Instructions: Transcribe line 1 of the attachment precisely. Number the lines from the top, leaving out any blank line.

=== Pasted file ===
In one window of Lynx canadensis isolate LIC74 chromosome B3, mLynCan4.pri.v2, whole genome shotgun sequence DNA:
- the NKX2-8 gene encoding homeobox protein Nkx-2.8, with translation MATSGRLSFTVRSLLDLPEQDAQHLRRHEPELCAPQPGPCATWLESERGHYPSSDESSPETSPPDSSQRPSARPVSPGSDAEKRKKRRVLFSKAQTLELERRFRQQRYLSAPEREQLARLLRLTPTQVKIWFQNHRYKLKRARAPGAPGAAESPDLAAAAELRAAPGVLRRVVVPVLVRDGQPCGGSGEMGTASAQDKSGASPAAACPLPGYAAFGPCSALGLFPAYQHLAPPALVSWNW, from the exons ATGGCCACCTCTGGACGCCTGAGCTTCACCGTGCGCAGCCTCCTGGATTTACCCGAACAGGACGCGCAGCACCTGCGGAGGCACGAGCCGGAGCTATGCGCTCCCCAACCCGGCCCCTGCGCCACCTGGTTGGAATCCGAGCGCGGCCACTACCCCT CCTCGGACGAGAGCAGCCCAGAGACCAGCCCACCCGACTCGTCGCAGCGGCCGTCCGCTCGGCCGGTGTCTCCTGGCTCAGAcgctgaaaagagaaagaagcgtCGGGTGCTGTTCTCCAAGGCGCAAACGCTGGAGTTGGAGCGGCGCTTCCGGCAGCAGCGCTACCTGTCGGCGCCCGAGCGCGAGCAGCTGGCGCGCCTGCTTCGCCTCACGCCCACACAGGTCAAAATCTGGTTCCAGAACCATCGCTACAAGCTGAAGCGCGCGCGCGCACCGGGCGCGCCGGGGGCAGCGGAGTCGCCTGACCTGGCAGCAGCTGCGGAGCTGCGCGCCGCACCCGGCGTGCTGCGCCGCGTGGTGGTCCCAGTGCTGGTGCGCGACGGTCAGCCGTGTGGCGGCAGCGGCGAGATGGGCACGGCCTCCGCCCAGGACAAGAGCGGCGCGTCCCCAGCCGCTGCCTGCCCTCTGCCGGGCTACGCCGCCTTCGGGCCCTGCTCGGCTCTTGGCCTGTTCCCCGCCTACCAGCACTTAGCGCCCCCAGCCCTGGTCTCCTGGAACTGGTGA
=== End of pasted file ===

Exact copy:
In one window of Lynx canadensis isolate LIC74 chromosome B3, mLynCan4.pri.v2, whole genome shotgun sequence DNA: